There’s an app for that

Departments - Edible Insights

Like it or not, to stay ahead in the marketplace, we must constantly learn how to use new tools.

March 26, 2018

Photo: Adobestock

This month I was asked to discuss how technology has improved my business and life and provide some tips for how you can better use technology to improve yours — even if it’s only small steps. I’d suspect that to most of you, technology feels like both a blessing and a curse at times. We’ve all had those moments, probably on a daily basis, when we’d like to throw whichever device isn’t working as promised out the window. I’m sure I’ve put on a few good technology temper tantrums for unlucky witnesses. Nevertheless, technology is the supporting structure of my business, and I can’t imagine working and growing without it.

Where do you fit?

As a technology user you may find yourself in one of the following common categories. Technophiles: You roll the dice as an early adopter (which essentially means you’re doing free beta testing for everyone else) and buy the latest tech when it’s released. Wait and See: You hang back a year or two and wait for us early adopters to work out the kinks for you, then dip your toes in. Cold, Dead Hands: You dig your heels in and hang on with white-knuckle force to the 15-year-old piece of software, equipment or website that you think is still working just fine for you. I’ll let you do some honest self-reflection about where you best fit.

There are advantages and disadvantages to each tech-user category, of course. As technology is a core part of my business, not just in how I use it for myself, but in how I help my clients grow, I tend to be a technophile/early adopter, and I push to try out new tech as early as it makes sense. Like it or not, to stay ahead in the marketplace, we must constantly learn how to use new tools.


As a produce grower, you’re no doubt confronted with more emerging technology than you can keep track of. The boom in automation, hydroponics and grow lighting technology offers you many opportunities to take your operation to the next level. All that modern technology is great, but I often find that the technology companies in our industry can most quickly benefit from, is the technology that helps them get their house in order. Fundamental business tools that help you better organize your accounting, employees, and communications can reduce stress and improve productivity. Are you taking advantage of the technology tools that help you stay mobile, but simultaneously connected to your business operations?

The list of technology that helps me in my day-to-day business and life is a long one. But when I really started thinking about which tools help me the most, it’s hard to ignore the power of basics such as the combination of the internet and the smartphone. Building a website that is current, responsive, and puts your best business step forward is a non-negotiable these days — but the green industry is still lagging in this department. When it comes to business operations, I can run just about every aspect of my business online these days from my pocket-sized phone. Yet, in my dealings with industry members, I see a lot of untapped potential for using these tools to better manage and grow many aspects of their business. If you fall into the “wait and see” or “I’m still living in 1998” technology category, you may not be reaping the benefits of technology on the go.

Business on the go

While there are a lot of potential downsides to smartphones, they are powerful tools, and what they can do for you in your business is pretty amazing. Combine a smartphone with a few solid productivity and accounting apps and there’s little you can’t do directly from your phone. Email is of course tied to my phone, as are my personal and business banking apps; my business accounting and payroll platforms, my employee time clock, which links to payroll; and my project management software, through which I manage all my employees, contractors, and client project tasks (I use Asana, which I can tell you has been nothing less than a lifesaver). I can access all my business documents and files kept on cloud server platforms such as Google Drive, Dropbox and Asana — to name a few — and I can even work on and edit the files directly from my phone. I can run online meetings and webinars with apps such as GoToMeeting.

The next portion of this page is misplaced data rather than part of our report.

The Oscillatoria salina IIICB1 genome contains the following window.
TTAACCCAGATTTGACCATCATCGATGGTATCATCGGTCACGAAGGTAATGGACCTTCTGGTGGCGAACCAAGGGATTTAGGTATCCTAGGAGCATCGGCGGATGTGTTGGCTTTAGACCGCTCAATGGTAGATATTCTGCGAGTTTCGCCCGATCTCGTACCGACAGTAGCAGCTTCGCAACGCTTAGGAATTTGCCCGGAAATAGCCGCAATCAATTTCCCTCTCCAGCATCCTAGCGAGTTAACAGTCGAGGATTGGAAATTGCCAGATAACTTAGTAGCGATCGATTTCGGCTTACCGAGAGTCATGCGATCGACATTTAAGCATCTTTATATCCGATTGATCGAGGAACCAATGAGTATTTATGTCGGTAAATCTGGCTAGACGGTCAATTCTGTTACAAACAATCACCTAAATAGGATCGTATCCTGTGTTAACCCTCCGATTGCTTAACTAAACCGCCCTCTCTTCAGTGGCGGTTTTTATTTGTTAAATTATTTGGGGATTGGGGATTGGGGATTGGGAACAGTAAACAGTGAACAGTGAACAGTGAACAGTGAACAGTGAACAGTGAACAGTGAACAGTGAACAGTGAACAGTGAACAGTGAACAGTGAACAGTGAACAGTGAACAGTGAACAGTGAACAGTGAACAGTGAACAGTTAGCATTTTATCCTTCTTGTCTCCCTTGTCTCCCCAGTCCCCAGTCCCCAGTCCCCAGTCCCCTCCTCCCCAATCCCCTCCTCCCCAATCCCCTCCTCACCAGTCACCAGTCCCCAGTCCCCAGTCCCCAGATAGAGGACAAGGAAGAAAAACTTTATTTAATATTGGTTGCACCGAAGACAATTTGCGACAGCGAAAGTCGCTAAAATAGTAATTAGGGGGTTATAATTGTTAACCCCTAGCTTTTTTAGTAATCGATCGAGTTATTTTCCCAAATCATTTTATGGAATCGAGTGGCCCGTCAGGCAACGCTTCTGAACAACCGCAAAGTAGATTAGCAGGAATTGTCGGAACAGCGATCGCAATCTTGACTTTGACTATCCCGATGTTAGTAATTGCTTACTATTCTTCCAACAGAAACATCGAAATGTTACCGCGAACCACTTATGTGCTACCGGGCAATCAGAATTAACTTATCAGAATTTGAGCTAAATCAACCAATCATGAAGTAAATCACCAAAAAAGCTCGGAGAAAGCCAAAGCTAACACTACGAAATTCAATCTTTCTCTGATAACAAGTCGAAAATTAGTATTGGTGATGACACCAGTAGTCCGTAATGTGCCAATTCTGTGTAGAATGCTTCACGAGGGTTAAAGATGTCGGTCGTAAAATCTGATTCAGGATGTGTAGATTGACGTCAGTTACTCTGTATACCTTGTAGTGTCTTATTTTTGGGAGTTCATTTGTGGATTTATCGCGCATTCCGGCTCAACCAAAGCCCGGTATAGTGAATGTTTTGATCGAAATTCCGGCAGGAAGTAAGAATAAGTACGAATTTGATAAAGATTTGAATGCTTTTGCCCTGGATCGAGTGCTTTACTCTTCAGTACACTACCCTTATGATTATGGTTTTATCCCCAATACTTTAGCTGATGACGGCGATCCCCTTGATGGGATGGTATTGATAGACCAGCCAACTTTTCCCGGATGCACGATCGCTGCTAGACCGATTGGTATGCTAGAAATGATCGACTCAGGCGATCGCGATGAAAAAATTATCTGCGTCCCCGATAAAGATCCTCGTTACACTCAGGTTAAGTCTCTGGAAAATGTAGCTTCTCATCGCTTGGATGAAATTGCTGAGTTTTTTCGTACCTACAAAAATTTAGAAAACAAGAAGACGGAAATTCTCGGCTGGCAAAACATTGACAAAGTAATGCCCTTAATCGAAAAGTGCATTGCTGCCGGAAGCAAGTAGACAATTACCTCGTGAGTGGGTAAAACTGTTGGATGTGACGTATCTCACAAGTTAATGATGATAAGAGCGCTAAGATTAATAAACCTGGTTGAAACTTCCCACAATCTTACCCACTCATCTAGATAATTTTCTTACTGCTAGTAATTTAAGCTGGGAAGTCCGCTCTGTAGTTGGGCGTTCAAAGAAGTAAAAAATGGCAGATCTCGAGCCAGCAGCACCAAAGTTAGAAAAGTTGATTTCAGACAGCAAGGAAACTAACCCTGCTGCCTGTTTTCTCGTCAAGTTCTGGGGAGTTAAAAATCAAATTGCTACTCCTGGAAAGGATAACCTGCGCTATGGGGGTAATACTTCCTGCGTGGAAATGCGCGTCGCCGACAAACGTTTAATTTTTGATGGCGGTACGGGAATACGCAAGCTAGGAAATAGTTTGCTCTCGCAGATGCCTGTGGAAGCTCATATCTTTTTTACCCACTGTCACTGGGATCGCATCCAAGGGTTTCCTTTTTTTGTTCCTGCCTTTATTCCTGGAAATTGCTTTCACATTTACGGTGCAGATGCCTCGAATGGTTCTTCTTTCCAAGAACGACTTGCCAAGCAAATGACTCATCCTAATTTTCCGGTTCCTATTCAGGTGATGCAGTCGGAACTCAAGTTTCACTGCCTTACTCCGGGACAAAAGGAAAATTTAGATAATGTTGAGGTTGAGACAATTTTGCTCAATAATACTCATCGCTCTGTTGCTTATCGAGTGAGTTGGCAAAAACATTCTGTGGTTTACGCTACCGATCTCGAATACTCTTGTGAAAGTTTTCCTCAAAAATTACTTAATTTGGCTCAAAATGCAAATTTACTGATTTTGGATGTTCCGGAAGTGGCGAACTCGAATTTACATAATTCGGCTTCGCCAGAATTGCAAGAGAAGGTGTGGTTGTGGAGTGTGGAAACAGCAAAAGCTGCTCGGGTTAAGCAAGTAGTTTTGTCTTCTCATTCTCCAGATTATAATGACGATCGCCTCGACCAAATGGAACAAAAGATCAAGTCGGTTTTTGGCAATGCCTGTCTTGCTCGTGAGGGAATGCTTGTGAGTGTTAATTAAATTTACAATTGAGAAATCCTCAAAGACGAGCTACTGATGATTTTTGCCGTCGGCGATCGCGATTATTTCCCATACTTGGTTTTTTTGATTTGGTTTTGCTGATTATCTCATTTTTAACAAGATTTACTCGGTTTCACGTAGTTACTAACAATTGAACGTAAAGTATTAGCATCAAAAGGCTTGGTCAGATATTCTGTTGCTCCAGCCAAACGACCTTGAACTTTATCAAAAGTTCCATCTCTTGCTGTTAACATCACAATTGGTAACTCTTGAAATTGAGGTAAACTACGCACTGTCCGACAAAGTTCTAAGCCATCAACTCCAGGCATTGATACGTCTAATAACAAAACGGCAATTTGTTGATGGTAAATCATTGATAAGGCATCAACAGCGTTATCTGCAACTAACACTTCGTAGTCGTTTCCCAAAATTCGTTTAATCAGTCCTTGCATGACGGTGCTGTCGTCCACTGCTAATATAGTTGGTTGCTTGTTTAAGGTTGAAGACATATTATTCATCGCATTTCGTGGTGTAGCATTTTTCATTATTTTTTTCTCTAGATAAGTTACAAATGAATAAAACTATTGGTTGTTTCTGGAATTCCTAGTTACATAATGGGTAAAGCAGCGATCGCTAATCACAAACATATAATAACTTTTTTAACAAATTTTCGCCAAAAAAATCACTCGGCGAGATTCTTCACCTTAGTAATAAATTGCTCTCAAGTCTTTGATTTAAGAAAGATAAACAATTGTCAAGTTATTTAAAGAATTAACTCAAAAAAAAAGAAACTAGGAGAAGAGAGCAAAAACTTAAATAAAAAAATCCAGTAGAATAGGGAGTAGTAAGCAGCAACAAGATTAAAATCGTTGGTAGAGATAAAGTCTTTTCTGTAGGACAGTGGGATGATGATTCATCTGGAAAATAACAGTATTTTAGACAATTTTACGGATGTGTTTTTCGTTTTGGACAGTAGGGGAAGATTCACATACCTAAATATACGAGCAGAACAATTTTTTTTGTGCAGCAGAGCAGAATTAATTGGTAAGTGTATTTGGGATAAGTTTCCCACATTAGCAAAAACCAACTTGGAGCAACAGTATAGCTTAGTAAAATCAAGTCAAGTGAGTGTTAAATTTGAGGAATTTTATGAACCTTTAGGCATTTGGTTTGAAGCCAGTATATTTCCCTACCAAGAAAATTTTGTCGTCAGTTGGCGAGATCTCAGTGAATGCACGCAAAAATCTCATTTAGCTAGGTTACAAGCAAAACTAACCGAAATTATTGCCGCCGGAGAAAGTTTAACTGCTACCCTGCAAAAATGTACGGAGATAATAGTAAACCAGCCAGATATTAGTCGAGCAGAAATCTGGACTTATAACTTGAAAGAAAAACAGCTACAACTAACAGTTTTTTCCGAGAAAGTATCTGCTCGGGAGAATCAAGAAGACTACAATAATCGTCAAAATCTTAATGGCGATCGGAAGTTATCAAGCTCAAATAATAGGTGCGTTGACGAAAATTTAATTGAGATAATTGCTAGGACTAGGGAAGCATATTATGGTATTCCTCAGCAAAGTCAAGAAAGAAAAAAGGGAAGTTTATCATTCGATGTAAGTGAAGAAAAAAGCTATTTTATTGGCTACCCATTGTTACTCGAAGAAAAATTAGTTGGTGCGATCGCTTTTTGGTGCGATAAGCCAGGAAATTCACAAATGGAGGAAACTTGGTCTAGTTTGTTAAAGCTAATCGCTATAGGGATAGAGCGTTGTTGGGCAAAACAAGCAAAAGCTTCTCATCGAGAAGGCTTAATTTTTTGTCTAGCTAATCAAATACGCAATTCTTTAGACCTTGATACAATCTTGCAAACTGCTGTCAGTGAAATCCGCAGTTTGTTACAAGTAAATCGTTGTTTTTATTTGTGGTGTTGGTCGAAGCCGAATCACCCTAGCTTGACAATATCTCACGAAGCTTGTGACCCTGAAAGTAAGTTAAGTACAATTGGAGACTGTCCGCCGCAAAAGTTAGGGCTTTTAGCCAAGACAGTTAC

Stay connected

Not to mention, my phone serves as an excellent camera and video-capturing tool, which is essential for my work activities. I can stay connected to website activity and communications, and with a few targeted social media apps stay well-connected to my professional and personal networks. I even monitor and run my home irrigation system, which has wireless connectivity — and that of a few of my residential clients — directly from my phone, as I’m sure you can do with your environmental control systems. I even talk on it, now and then.  

I treat my website and my smartphone as high-powered tools that are integral to my business operations. I spend money to keep my website current, update to new software in real-time, and I regularly upgrade to newer devices and apps so I can stay as current as possible with my mobile business activities. The ROI is well worth the cost.

While it can be tough to keep pace with new technology tools, it’s necessary to at least try to keep up. Looking for a good starting place? Audit your internal company operations to see where you might be struggling with either client or employee communication issues or redundancies. Chances are, there’s an app for that.

Leslie (CPH) owns Halleck Horticultural, LLC, through which she provides horticultural consulting, business and marketing strategy, product development and branding, and content creation for green industry companies.